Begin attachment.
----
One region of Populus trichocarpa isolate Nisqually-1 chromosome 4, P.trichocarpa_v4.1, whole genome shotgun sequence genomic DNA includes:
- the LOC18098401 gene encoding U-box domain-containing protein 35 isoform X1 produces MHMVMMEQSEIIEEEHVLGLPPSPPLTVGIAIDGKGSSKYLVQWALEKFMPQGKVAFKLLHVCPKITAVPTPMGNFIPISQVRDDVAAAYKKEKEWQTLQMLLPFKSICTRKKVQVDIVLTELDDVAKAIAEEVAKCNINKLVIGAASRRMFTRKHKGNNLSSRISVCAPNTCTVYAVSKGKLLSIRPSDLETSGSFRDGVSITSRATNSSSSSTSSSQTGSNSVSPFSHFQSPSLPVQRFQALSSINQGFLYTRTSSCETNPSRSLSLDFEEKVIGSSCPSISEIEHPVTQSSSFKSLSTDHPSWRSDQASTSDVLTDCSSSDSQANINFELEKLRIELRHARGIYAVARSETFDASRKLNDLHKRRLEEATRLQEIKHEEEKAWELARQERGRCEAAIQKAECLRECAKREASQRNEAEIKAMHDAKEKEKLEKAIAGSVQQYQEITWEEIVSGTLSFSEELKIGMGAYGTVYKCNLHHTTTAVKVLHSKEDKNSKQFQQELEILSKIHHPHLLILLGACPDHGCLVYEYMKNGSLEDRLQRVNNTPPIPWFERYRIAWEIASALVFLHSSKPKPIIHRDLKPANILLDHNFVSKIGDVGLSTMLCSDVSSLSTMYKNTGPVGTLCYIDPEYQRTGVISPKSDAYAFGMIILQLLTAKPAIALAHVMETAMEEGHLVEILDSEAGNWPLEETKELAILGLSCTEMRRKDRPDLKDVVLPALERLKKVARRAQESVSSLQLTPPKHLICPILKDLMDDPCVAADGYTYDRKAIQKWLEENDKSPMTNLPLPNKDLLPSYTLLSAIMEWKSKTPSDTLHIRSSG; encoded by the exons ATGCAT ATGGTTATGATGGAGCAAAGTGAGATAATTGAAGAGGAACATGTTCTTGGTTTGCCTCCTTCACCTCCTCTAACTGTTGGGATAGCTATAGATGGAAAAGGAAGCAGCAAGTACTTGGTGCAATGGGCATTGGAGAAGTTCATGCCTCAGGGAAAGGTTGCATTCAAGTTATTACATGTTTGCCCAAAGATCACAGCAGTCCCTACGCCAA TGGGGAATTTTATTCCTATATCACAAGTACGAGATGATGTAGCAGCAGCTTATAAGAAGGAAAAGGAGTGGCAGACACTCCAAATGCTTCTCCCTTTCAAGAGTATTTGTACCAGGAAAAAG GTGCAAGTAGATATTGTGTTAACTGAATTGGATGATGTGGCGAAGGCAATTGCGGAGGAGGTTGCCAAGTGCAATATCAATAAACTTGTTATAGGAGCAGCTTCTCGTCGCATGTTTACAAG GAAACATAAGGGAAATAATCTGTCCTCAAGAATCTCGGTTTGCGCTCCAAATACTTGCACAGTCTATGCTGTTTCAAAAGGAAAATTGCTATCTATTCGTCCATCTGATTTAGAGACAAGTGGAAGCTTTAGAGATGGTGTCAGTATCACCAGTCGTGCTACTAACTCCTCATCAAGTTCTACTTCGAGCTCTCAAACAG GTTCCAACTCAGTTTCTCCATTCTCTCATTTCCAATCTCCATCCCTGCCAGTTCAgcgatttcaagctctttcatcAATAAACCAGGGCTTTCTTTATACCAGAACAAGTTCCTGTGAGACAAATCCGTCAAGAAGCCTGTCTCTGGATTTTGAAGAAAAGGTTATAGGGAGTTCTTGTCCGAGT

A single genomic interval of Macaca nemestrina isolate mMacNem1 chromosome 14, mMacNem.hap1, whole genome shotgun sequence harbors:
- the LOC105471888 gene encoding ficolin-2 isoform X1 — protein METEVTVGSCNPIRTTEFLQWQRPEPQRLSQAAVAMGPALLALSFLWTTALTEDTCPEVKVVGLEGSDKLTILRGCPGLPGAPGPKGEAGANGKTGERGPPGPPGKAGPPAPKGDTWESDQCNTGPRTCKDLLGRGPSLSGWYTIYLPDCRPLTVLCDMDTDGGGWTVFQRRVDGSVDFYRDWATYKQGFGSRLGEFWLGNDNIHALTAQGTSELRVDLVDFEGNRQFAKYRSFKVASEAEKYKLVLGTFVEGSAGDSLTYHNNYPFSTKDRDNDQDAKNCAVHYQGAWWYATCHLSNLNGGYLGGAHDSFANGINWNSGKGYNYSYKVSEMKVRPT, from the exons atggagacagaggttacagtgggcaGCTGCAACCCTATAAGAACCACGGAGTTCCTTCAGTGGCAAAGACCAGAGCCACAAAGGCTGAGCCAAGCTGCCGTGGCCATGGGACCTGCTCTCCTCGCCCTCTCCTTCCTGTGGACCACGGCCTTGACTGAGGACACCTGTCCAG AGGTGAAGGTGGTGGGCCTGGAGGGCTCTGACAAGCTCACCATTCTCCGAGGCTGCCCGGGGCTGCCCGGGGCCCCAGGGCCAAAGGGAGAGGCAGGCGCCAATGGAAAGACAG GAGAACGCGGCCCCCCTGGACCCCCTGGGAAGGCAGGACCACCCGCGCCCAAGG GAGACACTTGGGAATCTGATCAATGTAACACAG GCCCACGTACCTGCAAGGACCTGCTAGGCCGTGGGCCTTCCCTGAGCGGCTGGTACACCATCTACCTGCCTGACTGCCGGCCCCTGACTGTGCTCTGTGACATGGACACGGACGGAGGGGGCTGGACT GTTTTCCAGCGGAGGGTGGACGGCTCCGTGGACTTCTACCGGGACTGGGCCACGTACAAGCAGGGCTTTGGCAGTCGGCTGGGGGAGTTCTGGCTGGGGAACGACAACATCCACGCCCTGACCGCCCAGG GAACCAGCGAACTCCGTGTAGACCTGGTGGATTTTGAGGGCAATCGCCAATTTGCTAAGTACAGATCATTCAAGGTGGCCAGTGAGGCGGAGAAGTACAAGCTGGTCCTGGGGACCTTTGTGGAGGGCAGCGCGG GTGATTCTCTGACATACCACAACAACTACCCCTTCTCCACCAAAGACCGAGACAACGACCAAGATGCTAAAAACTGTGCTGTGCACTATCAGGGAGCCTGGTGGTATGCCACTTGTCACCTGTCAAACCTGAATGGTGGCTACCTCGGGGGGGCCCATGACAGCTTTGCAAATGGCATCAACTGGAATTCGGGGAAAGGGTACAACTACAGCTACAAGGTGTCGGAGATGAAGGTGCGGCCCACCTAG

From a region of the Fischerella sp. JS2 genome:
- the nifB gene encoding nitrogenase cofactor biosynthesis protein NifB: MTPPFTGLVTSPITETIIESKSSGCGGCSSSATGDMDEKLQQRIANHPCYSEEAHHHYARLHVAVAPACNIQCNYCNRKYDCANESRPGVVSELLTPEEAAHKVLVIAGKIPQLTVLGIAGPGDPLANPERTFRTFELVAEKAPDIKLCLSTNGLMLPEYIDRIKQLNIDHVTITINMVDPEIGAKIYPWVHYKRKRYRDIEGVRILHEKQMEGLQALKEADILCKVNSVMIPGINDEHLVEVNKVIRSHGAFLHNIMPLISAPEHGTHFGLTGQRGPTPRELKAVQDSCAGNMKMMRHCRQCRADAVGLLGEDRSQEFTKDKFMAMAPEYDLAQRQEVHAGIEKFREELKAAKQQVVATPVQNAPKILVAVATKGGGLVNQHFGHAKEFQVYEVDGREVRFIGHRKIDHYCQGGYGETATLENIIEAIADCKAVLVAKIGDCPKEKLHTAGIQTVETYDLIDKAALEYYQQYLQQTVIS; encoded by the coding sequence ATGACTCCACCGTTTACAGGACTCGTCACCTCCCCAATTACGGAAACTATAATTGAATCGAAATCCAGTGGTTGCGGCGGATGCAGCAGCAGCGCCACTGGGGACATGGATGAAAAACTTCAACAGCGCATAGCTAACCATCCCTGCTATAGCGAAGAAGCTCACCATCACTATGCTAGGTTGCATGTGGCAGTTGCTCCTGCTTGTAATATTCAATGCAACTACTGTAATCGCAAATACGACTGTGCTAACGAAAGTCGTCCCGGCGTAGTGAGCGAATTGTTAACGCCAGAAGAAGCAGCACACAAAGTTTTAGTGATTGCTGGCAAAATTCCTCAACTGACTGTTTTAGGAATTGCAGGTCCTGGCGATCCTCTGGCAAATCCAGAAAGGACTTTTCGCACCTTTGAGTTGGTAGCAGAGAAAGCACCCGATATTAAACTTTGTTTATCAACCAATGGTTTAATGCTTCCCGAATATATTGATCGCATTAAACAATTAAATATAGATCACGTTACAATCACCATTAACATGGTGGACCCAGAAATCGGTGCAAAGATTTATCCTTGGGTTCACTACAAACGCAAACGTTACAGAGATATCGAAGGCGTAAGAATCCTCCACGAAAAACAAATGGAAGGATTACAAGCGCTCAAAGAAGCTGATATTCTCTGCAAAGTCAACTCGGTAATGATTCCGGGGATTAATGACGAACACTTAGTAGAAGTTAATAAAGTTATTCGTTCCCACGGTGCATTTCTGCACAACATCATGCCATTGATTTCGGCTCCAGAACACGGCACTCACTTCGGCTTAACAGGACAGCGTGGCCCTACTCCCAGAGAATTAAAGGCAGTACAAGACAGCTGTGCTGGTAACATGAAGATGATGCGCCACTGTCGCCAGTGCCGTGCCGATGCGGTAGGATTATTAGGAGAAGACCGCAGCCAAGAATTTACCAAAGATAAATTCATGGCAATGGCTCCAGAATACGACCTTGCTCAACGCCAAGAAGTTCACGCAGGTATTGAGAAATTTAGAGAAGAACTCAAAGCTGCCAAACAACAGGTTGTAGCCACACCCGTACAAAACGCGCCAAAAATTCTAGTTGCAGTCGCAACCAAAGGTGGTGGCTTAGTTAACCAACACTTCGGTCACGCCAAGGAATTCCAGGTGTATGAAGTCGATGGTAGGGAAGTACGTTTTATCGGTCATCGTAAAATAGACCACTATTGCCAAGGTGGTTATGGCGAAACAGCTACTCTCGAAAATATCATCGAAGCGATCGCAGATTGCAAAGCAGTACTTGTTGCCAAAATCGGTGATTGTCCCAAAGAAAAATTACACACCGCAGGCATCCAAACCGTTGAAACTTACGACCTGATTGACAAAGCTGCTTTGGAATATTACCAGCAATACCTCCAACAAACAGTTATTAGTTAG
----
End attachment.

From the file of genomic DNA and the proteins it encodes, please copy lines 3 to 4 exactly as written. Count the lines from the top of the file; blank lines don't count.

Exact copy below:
A single genomic interval of Macaca nemestrina isolate mMacNem1 chromosome 14, mMacNem.hap1, whole genome shotgun sequence harbors:
- the LOC105471888 gene encoding ficolin-2 isoform X1 — protein METEVTVGSCNPIRTTEFLQWQRPEPQRLSQAAVAMGPALLALSFLWTTALTEDTCPEVKVVGLEGSDKLTILRGCPGLPGAPGPKGEAGANGKTGERGPPGPPGKAGPPAPKGDTWESDQCNTGPRTCKDLLGRGPSLSGWYTIYLPDCRPLTVLCDMDTDGGGWTVFQRRVDGSVDFYRDWATYKQGFGSRLGEFWLGNDNIHALTAQGTSELRVDLVDFEGNRQFAKYRSFKVASEAEKYKLVLGTFVEGSAGDSLTYHNNYPFSTKDRDNDQDAKNCAVHYQGAWWYATCHLSNLNGGYLGGAHDSFANGINWNSGKGYNYSYKVSEMKVRPT, from the exons atggagacagaggttacagtgggcaGCTGCAACCCTATAAGAACCACGGAGTTCCTTCAGTGGCAAAGACCAGAGCCACAAAGGCTGAGCCAAGCTGCCGTGGCCATGGGACCTGCTCTCCTCGCCCTCTCCTTCCTGTGGACCACGGCCTTGACTGAGGACACCTGTCCAG AGGTGAAGGTGGTGGGCCTGGAGGGCTCTGACAAGCTCACCATTCTCCGAGGCTGCCCGGGGCTGCCCGGGGCCCCAGGGCCAAAGGGAGAGGCAGGCGCCAATGGAAAGACAG GAGAACGCGGCCCCCCTGGACCCCCTGGGAAGGCAGGACCACCCGCGCCCAAGG GAGACACTTGGGAATCTGATCAATGTAACACAG GCCCACGTACCTGCAAGGACCTGCTAGGCCGTGGGCCTTCCCTGAGCGGCTGGTACACCATCTACCTGCCTGACTGCCGGCCCCTGACTGTGCTCTGTGACATGGACACGGACGGAGGGGGCTGGACT GTTTTCCAGCGGAGGGTGGACGGCTCCGTGGACTTCTACCGGGACTGGGCCACGTACAAGCAGGGCTTTGGCAGTCGGCTGGGGGAGTTCTGGCTGGGGAACGACAACATCCACGCCCTGACCGCCCAGG GAACCAGCGAACTCCGTGTAGACCTGGTGGATTTTGAGGGCAATCGCCAATTTGCTAAGTACAGATCATTCAAGGTGGCCAGTGAGGCGGAGAAGTACAAGCTGGTCCTGGGGACCTTTGTGGAGGGCAGCGCGG GTGATTCTCTGACATACCACAACAACTACCCCTTCTCCACCAAAGACCGAGACAACGACCAAGATGCTAAAAACTGTGCTGTGCACTATCAGGGAGCCTGGTGGTATGCCACTTGTCACCTGTCAAACCTGAATGGTGGCTACCTCGGGGGGGCCCATGACAGCTTTGCAAATGGCATCAACTGGAATTCGGGGAAAGGGTACAACTACAGCTACAAGGTGTCGGAGATGAAGGTGCGGCCCACCTAG